Toby Wollin said...

Yes, Harry -- it IS Yiddish and it literally means 'rags'.

Marian D said...

Harry - on the subject of male elegance, have you seen Bill Cunningham's On the Streets feature in the NY Times this weekend. It's called The Mark of a Gentleman. You can find it here:
http://query.nytimes.com/search/query?query=%22on+the+street%22&srchst=m

And Greying Pixie - I agree with you on fit. Apart from the cut in itself, Italians also get their clothes altered to fit. Makes a huge difference even to (relatively) inexpensive clothes.

And Geraldine - I quite like ironing too but i go into a sort of trance and take an eternity over it. I hate ironing trousers though.

lagatta à montréal said...

I REALLY learnt the importance of ironing when studying in Italy. (My mum had of course taught me how to iron, but it didn't really "take" because I thought it was fusty, old fashioned and reactionary.

A couple of professor friends, both men, neither of them fusty or old fashioned and very far from reactionary, were always going on about things like ironing and gadgets to keep shoes looked well-shined when travelling.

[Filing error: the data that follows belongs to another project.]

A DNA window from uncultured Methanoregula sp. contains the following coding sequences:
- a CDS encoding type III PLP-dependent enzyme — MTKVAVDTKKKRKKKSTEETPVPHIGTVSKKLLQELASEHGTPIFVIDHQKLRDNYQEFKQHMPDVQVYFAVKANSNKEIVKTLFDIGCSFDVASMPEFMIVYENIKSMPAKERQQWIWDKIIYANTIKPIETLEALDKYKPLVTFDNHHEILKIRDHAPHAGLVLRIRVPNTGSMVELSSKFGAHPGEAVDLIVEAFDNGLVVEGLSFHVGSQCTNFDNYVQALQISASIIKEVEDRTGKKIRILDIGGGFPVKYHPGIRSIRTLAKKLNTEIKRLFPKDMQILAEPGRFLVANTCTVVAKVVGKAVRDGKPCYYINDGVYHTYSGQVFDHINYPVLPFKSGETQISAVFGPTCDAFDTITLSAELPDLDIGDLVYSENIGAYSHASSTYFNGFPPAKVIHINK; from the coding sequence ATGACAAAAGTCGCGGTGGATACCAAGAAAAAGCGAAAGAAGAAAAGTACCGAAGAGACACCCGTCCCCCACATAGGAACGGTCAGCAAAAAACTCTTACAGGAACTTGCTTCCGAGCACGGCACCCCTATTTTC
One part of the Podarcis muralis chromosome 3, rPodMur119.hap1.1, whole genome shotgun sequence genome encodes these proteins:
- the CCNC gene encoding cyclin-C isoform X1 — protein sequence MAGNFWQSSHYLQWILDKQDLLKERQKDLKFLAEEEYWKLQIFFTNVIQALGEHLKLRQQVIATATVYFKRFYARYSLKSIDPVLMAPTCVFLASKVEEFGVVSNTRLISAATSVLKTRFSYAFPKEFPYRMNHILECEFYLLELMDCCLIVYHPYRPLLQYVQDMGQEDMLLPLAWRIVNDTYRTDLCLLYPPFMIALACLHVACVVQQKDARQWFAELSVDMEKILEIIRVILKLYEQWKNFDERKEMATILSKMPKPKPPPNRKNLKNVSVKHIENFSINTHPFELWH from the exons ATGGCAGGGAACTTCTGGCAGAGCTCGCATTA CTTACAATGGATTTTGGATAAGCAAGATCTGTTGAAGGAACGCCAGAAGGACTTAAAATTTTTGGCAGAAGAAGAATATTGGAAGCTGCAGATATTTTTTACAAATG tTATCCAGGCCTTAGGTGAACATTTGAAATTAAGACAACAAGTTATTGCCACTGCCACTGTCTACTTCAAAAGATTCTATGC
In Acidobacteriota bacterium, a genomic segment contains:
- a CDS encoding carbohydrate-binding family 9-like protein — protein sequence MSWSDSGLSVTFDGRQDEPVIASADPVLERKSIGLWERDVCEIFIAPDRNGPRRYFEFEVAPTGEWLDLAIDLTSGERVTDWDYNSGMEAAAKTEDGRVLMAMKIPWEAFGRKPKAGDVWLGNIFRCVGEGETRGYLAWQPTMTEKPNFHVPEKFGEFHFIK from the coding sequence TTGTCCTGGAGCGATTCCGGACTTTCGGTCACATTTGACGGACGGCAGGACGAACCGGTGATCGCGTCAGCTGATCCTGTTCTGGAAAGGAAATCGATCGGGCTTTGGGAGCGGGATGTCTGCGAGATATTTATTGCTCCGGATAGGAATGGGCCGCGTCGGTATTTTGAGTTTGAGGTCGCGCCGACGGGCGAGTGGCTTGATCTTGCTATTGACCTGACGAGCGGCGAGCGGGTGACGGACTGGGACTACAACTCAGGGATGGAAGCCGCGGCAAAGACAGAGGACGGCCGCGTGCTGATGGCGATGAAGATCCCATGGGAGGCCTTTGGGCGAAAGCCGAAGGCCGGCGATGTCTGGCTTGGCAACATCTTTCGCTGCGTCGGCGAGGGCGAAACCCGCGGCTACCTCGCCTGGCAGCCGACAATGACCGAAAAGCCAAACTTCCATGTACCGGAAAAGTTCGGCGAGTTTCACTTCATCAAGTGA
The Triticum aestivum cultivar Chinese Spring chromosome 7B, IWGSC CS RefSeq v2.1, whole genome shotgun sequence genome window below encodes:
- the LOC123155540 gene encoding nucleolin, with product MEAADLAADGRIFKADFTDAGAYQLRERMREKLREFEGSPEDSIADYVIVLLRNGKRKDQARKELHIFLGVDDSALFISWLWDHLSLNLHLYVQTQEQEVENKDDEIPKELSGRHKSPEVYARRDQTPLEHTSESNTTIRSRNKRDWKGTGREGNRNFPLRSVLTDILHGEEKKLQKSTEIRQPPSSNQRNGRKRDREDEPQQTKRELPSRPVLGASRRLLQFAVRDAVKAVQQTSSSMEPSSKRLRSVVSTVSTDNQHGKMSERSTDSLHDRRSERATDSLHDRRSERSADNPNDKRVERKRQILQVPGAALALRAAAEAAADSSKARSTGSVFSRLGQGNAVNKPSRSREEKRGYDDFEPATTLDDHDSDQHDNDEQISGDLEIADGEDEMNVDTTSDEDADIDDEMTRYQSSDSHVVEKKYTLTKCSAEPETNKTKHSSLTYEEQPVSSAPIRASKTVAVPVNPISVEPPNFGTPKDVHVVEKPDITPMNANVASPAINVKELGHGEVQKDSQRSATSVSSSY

Both of these men are heterosexual, by the way.

I can't say always practise this, having many of the sartorial and grooming vices of people who work in a home office, but at least I know how to look somewhat well turned-out when need be.

Geraldine said...

I'm afraid that's why I'm not comfortable wearing linen. I always want to get the iron out when I've had it on for about half an hour.

greying pixie said...

lagatta, did you notice how, in Italy, dry cleaners will repair any small details without any asking, such as adding a few stitches to hems, seams, tightening a buttonhole, etc as well as cleaning and ironing your clothes perfectly.

That was a service I really used to take for granted when living there.

Lainie said...

Back in the early 1980s, Esquire magazine had a column that focused each month on how to do one basic thing perfectly well. I still remember the column on ironing a man's shirt. I love tackling a man's cotton or linen shirt with a nice hot iron and a spray bottle. I don't think Esquire mentioned this, but it should probably be done wearing lingerie, right? Especially if you're doing it for a stylish Italian man.

Duchesse said...

My Norwegian aunt always ironed with a glass of sherry on the board; she said it made the iron go so much faster.

Another reason why Italian men look better: they take time adjusting their clothes. I once saw two Italian men, both wearing trench coats, take over 5 minutes buttoning, belting and furling their collars: la bella figura.

gp said...

I agree, duchesse, it takes time to look as if you've just nonchalantly thrown something on!

Anonymous said...

Lainie

Watch the iron on the tummy burns when ironing in lingerie! Maybe I was slouching too much.